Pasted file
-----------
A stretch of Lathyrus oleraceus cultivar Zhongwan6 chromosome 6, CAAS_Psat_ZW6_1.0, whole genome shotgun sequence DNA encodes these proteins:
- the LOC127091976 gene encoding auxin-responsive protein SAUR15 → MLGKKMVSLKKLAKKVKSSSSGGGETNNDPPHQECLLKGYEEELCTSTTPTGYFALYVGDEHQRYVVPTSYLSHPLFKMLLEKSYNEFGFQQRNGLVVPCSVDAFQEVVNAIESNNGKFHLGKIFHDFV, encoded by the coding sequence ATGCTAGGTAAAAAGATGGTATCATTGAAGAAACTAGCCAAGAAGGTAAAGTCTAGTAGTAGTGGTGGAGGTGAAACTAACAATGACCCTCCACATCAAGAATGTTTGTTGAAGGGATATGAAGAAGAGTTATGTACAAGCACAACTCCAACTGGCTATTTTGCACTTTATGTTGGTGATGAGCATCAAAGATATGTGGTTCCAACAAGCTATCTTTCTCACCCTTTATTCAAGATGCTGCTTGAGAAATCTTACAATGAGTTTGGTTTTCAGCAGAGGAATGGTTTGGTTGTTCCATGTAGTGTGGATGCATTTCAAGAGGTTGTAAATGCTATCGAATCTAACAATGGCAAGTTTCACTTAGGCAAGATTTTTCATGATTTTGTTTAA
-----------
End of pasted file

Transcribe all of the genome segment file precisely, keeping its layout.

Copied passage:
A stretch of Lathyrus oleraceus cultivar Zhongwan6 chromosome 6, CAAS_Psat_ZW6_1.0, whole genome shotgun sequence DNA encodes these proteins:
- the LOC127091976 gene encoding auxin-responsive protein SAUR15 → MLGKKMVSLKKLAKKVKSSSSGGGETNNDPPHQECLLKGYEEELCTSTTPTGYFALYVGDEHQRYVVPTSYLSHPLFKMLLEKSYNEFGFQQRNGLVVPCSVDAFQEVVNAIESNNGKFHLGKIFHDFV, encoded by the coding sequence ATGCTAGGTAAAAAGATGGTATCATTGAAGAAACTAGCCAAGAAGGTAAAGTCTAGTAGTAGTGGTGGAGGTGAAACTAACAATGACCCTCCACATCAAGAATGTTTGTTGAAGGGATATGAAGAAGAGTTATGTACAAGCACAACTCCAACTGGCTATTTTGCACTTTATGTTGGTGATGAGCATCAAAGATATGTGGTTCCAACAAGCTATCTTTCTCACCCTTTATTCAAGATGCTGCTTGAGAAATCTTACAATGAGTTTGGTTTTCAGCAGAGGAATGGTTTGGTTGTTCCATGTAGTGTGGATGCATTTCAAGAGGTTGTAAATGCTATCGAATCTAACAATGGCAAGTTTCACTTAGGCAAGATTTTTCATGATTTTGTTTAA